We sometimes transform IN-clauses to a list of ORs:

postgres=# explain SELECT * FROM foo WHERE a IN (b, c);
QUERY PLAN
------------------------------------------------------
Seq Scan on foo (cost=0.00..39.10 rows=19 width=12)
Filter: ((a = b) OR (a = c))
(2 rows)

But what if you replace "a" with a volatile function? It doesn't seem
legal to do that transformation in that case, but we do it:

postgres=# explain SELECT * FROM foo WHERE (random()*2)::integer IN (b, c);
QUERY PLAN


-------------------------------------------------------------------------------------------------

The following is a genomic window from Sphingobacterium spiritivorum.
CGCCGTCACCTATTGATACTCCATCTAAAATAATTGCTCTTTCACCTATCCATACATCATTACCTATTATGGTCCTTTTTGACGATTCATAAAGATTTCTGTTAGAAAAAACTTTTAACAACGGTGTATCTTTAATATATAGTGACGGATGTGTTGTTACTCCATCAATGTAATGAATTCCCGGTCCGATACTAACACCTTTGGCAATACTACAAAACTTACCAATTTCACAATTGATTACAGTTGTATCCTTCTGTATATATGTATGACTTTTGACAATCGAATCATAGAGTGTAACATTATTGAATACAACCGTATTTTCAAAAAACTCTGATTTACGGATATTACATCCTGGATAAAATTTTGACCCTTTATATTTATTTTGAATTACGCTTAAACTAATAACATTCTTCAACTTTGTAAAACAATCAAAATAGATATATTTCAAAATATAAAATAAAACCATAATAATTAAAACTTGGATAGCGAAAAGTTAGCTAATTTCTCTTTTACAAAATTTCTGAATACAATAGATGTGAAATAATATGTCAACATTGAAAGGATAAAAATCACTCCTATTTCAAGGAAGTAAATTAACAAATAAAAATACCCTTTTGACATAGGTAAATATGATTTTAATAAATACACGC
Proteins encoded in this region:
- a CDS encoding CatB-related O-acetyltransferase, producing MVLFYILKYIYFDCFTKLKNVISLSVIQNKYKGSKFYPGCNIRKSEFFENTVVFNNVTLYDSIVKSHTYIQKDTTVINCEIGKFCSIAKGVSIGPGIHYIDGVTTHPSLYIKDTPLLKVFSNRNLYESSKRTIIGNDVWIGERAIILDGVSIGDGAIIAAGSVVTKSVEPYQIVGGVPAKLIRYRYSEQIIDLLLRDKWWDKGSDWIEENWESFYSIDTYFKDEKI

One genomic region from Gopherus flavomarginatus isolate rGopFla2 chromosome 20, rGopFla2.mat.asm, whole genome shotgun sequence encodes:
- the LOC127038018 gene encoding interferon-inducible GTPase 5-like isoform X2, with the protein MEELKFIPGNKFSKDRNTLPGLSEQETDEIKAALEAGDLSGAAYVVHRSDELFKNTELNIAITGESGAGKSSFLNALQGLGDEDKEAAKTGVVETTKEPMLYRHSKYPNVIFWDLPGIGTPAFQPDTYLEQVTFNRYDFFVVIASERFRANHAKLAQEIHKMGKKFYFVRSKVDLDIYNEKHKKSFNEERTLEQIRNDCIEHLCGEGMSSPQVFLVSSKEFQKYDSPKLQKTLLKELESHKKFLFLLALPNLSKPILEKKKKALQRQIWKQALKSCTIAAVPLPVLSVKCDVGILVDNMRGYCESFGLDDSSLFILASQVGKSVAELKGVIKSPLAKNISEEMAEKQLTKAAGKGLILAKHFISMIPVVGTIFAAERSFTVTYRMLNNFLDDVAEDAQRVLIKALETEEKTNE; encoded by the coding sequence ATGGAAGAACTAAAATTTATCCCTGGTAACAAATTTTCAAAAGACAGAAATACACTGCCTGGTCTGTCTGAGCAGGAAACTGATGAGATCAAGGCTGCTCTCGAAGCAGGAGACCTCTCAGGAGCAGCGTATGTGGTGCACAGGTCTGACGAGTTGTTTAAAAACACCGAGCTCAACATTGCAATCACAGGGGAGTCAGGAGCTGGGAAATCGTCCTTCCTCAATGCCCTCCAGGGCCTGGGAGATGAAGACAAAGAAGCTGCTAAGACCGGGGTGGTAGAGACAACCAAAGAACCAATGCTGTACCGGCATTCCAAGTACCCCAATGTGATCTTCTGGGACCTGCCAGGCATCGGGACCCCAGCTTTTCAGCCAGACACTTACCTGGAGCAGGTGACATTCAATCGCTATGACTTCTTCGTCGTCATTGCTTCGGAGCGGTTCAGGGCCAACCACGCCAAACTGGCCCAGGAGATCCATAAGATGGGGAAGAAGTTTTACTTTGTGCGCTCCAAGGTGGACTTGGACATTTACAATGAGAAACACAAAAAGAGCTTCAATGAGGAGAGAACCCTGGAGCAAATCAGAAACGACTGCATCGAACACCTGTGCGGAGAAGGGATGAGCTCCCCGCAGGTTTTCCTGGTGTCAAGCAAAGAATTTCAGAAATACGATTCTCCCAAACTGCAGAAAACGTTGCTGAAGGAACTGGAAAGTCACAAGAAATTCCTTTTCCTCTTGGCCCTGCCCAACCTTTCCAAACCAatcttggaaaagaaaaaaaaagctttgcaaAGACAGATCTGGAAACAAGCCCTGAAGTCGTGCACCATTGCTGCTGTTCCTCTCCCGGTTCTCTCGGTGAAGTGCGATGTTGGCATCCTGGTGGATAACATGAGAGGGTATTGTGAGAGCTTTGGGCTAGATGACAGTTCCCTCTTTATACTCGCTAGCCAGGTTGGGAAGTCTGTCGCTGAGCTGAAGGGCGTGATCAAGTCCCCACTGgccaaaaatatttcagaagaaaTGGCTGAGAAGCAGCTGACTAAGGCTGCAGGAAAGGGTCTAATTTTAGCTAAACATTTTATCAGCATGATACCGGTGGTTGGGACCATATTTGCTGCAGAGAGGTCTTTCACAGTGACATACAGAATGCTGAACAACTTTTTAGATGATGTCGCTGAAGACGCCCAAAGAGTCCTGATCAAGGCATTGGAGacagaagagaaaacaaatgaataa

-------------------
Seq Scan on foo (cost=0.00..68.20 rows=19 width=12)
Filter: ((((random() * 2::double precision))::integer = b) OR
(((random() * 2::double precision))::integer = c))
(2 rows)

I tried to read the SQL spec to see if it has anything to say about
that, but I couldn't find anything. My common sense says that that
transformation is not legal.

--
Heikki Linnakangas
EnterpriseDB http://www.enterprisedb.com

Search Discussions

Discussion Posts

Follow ups

Related Discussions

Discussion Navigation
viewthread | post
posts ‹ prev | 1 of 13 | next ›
Discussion Overview
grouppgsql-hackers @
categoriespostgresql
postedApr 1, '11 at 11:25a
activeApr 19, '11 at 7:27p
posts13
users6
websitepostgresql.org...
irc#postgresql

People

Translate

site design / logo © 2021 Grokbase